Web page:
Does the law apply to emergency personnel?

First responders and public health workers who are employed by state, county, or municipal agencies are generally prohibited from accepting gifts worth $50 or more given because of their position or an official act. For example, an individual firefighter may not accept a $50 gift card given to show gratitude for responding to an emergency.

Gifts given to a public agency for the agency’s use, rather than gifts given to individual public employees, do not generally violate the conflict of interest law. For example, a gift of supplies given to a police department would not violate the conflict of interest law if the gift is provided to the department rather than a specific employee because the gift is for public, rather than private, use. The agency, however, must have the legal authority to accept gifts, and proper procedures must be followed to accept them.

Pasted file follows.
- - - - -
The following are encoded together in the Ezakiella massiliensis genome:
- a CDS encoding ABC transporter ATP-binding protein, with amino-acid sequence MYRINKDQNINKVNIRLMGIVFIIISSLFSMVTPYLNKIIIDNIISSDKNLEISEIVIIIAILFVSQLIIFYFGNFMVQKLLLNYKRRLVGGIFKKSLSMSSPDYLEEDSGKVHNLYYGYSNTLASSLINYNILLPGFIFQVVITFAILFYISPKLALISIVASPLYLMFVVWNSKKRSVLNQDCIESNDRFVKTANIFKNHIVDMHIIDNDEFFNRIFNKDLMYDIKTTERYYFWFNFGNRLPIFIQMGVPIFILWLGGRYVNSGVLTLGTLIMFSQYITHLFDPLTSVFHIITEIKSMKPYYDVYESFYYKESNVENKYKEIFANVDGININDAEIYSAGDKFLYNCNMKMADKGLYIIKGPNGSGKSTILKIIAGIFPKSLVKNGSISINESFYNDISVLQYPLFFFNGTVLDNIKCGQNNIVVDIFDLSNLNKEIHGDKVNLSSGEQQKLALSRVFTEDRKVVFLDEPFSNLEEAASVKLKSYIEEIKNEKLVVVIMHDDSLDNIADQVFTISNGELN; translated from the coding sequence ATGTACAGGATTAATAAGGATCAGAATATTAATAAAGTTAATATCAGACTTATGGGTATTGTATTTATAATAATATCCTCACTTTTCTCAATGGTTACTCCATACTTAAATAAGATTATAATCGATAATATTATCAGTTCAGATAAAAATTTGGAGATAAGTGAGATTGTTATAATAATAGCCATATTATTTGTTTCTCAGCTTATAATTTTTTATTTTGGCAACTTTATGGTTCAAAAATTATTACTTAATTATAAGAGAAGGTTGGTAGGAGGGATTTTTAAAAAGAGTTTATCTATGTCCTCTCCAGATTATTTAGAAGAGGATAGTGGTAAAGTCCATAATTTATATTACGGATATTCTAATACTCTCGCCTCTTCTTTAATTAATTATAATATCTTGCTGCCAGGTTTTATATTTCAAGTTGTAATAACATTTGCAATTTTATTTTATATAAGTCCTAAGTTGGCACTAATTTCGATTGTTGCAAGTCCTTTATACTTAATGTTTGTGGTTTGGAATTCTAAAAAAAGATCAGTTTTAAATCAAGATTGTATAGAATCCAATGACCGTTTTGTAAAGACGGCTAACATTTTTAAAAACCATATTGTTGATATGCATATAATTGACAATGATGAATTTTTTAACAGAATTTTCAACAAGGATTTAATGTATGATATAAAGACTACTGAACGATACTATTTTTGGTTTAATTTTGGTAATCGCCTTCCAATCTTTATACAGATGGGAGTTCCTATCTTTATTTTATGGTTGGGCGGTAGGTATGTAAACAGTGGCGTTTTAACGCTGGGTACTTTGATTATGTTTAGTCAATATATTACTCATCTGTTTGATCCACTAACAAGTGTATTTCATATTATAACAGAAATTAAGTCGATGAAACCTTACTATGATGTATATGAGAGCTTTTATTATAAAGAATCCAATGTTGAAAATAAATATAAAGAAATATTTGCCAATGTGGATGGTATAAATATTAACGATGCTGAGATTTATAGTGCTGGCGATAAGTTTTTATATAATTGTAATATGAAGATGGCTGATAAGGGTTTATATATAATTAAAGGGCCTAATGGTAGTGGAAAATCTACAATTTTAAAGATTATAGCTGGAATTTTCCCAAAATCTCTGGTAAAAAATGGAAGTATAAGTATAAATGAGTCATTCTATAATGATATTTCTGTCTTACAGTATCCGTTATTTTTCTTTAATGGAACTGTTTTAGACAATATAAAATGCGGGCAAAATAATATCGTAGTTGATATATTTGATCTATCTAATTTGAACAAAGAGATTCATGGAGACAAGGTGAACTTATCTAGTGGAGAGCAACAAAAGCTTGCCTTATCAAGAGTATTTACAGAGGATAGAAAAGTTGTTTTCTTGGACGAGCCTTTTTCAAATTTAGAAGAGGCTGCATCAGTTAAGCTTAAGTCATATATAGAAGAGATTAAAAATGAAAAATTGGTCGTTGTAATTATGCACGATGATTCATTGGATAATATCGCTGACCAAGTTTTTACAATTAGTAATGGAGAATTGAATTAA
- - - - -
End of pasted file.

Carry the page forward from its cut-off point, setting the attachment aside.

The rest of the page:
May I give a holiday gift to my coworker?

Yes, public employees are not generally prohibited from giving gifts of any value to their coworkers in recognition of holidays. However, the conflict of interest law places tighter restrictions on gifts from public employees to their supervisors and superiors. Gifts to supervisors and superiors that are not prohibited include gifts worth no more than $10, food shared in the office, personal hospitality, and gifts given in connection to personal hospitality. Regulation 930 CMR 5.08(8) addresses gifts among public employees.

What about public employee discounts?